Given the uncertain economic landscape in Africa, the banking sector is faced with challenges such as the drop in oil prices and tourism, and contractions in key sectors that have been impacted by the pandemic. Central banks have taken proactive actions by cutting interest rates and providing liquidly support. Egypt’s central bank lowered interest rates by 300 basis points. The South African Reserve Bank (SARB) cut its main lending rate by 50 basis points to 3.75%. Central banks and governments have been coordinating their actions to lessen the economic distress by providing fiscal support measures while preserving their inflation targets. In Morocco and South Africa, the government introduced measures including corporate tax suspension, guaranteed loan schemes, contributions for small and medium sized. enterprises (SMEs) and payment loan holidays to help overcoming cash flow shortfalls as a result of the economic contractions.
Asset quality deteriorated from high levels of non-performing loans
Moody’s Investors Service expects that asset risk in Africa’s banking sector will remain high as a result of rising government arrears, high loan concentrations, lack of borrower-friendly legal frameworks, and still evolving risk management and supervision capabilities. Banks will maintain high exposures to their respective sovereigns which link and cap their credit profiles to those of their governments.
The asset quality of the sector in Africa will undergo adversity in countries such as Morocco which witnessed an increase in non-performing loan (NPL) ratio to more than 8%. In South Africa, the weak asset quality is related to unsecured retail lending and SMEs. On the other hand, the banking sector in Nigeria is exposed to risks in oil sector and currency depreciation. Banks focus on retail lending including SMEs with exposures in local currency. In Kenya, tourism and manufacturing sectors’ contractions will likely have negative impact on consumer lending and SMEs. Therefore, credit losses are expected to rise by 2.5% in 2020 due to their vulnerability to cyclical sectors and households during the pandemic.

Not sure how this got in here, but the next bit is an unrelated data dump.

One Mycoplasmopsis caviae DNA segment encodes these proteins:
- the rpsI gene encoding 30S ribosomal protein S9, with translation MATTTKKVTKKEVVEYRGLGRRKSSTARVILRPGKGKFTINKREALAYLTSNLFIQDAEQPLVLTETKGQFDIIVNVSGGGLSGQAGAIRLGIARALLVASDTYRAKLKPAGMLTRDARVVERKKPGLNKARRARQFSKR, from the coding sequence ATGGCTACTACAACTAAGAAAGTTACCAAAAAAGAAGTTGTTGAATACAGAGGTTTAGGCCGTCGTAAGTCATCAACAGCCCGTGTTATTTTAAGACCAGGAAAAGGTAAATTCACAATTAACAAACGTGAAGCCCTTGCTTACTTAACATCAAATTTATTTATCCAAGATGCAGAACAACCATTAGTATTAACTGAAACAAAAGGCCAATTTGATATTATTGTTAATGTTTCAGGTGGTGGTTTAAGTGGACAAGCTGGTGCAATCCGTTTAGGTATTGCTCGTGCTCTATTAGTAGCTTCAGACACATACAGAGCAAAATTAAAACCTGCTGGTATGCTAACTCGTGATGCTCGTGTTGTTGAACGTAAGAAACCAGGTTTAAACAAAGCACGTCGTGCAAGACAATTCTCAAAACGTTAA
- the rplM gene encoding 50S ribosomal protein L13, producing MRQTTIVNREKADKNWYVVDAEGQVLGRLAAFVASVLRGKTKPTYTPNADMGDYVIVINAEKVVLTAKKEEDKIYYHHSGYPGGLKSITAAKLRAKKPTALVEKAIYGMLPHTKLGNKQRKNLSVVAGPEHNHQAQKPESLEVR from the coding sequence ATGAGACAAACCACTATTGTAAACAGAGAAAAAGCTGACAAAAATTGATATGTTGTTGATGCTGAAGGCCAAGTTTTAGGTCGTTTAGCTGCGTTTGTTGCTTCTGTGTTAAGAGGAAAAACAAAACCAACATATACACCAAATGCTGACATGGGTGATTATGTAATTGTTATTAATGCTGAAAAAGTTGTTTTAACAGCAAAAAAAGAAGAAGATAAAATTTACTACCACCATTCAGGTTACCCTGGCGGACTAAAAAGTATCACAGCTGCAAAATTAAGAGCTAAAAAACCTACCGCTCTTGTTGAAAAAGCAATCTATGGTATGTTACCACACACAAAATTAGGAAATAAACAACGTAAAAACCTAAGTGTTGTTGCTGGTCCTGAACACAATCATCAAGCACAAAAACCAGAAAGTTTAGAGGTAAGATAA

Overall profitability weakened
According to Moody’s Investors Service, most rated African banks maintain high capital levels and that funding and liquidity in local currency will remain solid in most countries. Banks in South Africa, Nigeria, Tunisia, and Angola will face the greatest challenges while Egyptian, Moroccan, Mauritian, and Kenyan banks will be more resilient. Moody’s has downgraded its outlook for banking systems in South Africa, Nigeria, and Morocco from stable to negative as the coronavirus caused banks’ asset quality to deteriorate, put pressure on profitability, and hit economic growth in each country.
Fitch Ratings the banking sector will stabilise in 2021 as operating conditions and activity recover gradually, translating to slightly higher business volumes and a rebuilding of lost revenues. However, it also forecasted that a return to pre-pandemic performance levels is unlikely for at least another two years. Banks are expected to remain profitable despite a sharp rise in credit losses. Adequate capital, funding, and liquidity will continue to underpin credit fundamentals and regulators will remain supportive.
Keywords: Gdp, Asset Quality, Economic Growth, Npl, Profitability, Covid-19
Institution: The South African Reserve Bank, Moody's, Fitch